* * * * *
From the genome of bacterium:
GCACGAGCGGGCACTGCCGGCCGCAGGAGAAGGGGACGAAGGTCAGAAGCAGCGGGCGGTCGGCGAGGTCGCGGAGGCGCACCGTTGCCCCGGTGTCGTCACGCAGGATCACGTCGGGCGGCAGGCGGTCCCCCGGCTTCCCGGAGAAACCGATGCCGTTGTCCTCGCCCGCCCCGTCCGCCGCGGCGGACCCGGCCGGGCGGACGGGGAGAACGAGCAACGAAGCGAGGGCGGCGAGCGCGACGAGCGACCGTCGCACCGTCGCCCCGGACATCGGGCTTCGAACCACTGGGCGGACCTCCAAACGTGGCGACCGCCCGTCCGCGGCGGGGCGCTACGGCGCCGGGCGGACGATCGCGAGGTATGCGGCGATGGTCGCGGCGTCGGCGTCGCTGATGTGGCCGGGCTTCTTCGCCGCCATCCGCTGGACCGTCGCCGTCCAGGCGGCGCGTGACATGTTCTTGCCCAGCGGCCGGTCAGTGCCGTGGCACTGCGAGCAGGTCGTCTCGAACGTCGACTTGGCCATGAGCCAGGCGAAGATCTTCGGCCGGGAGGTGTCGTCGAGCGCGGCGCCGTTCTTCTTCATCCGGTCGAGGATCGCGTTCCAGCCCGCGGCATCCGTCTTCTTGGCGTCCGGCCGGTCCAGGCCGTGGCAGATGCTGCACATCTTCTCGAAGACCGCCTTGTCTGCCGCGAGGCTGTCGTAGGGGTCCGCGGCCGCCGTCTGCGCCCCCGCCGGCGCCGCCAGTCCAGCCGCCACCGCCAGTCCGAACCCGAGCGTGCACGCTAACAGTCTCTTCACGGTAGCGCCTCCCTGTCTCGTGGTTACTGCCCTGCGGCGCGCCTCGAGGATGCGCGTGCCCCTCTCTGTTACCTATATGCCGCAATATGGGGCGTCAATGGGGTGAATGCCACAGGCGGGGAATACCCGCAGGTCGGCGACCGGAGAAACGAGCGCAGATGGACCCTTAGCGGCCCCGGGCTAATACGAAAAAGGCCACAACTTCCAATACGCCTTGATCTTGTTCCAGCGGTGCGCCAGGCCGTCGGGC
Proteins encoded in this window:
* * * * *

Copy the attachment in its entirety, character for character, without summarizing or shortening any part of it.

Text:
From the genome of bacterium:
GCACGAGCGGGCACTGCCGGCCGCAGGAGAAGGGGACGAAGGTCAGAAGCAGCGGGCGGTCGGCGAGGTCGCGGAGGCGCACCGTTGCCCCGGTGTCGTCACGCAGGATCACGTCGGGCGGCAGGCGGTCCCCCGGCTTCCCGGAGAAACCGATGCCGTTGTCCTCGCCCGCCCCGTCCGCCGCGGCGGACCCGGCCGGGCGGACGGGGAGAACGAGCAACGAAGCGAGGGCGGCGAGCGCGACGAGCGACCGTCGCACCGTCGCCCCGGACATCGGGCTTCGAACCACTGGGCGGACCTCCAAACGTGGCGACCGCCCGTCCGCGGCGGGGCGCTACGGCGCCGGGCGGACGATCGCGAGGTATGCGGCGATGGTCGCGGCGTCGGCGTCGCTGATGTGGCCGGGCTTCTTCGCCGCCATCCGCTGGACCGTCGCCGTCCAGGCGGCGCGTGACATGTTCTTGCCCAGCGGCCGGTCAGTGCCGTGGCACTGCGAGCAGGTCGTCTCGAACGTCGACTTGGCCATGAGCCAGGCGAAGATCTTCGGCCGGGAGGTGTCGTCGAGCGCGGCGCCGTTCTTCTTCATCCGGTCGAGGATCGCGTTCCAGCCCGCGGCATCCGTCTTCTTGGCGTCCGGCCGGTCCAGGCCGTGGCAGATGCTGCACATCTTCTCGAAGACCGCCTTGTCTGCCGCGAGGCTGTCGTAGGGGTCCGCGGCCGCCGTCTGCGCCCCCGCCGGCGCCGCCAGTCCAGCCGCCACCGCCAGTCCGAACCCGAGCGTGCACGCTAACAGTCTCTTCACGGTAGCGCCTCCCTGTCTCGTGGTTACTGCCCTGCGGCGCGCCTCGAGGATGCGCGTGCCCCTCTCTGTTACCTATATGCCGCAATATGGGGCGTCAATGGGGTGAATGCCACAGGCGGGGAATACCCGCAGGTCGGCGACCGGAGAAACGAGCGCAGATGGACCCTTAGCGGCCCCGGGCTAATACGAAAAAGGCCACAACTTCCAATACGCCTTGATCTTGTTCCAGCGGTGCGCCAGGCCGTCGGGC
Proteins encoded in this window: